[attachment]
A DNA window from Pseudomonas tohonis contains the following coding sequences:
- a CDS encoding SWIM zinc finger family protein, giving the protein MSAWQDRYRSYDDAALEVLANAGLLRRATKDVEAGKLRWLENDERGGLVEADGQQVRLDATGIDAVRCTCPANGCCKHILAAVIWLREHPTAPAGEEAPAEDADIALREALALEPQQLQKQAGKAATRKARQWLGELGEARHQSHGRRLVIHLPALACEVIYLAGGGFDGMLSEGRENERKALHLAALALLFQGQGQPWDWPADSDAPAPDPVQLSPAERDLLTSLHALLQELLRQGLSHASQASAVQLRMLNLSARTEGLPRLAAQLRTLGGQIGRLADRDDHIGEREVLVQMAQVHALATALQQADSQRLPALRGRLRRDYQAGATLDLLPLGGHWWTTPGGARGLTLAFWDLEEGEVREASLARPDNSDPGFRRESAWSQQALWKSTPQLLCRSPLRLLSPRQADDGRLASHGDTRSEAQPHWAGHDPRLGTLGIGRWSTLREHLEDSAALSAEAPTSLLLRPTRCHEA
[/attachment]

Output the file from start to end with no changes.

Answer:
A DNA window from Pseudomonas tohonis contains the following coding sequences:
- a CDS encoding SWIM zinc finger family protein, giving the protein MSAWQDRYRSYDDAALEVLANAGLLRRATKDVEAGKLRWLENDERGGLVEADGQQVRLDATGIDAVRCTCPANGCCKHILAAVIWLREHPTAPAGEEAPAEDADIALREALALEPQQLQKQAGKAATRKARQWLGELGEARHQSHGRRLVIHLPALACEVIYLAGGGFDGMLSEGRENERKALHLAALALLFQGQGQPWDWPADSDAPAPDPVQLSPAERDLLTSLHALLQELLRQGLSHASQASAVQLRMLNLSARTEGLPRLAAQLRTLGGQIGRLADRDDHIGEREVLVQMAQVHALATALQQADSQRLPALRGRLRRDYQAGATLDLLPLGGHWWTTPGGARGLTLAFWDLEEGEVREASLARPDNSDPGFRRESAWSQQALWKSTPQLLCRSPLRLLSPRQADDGRLASHGDTRSEAQPHWAGHDPRLGTLGIGRWSTLREHLEDSAALSAEAPTSLLLRPTRCHEA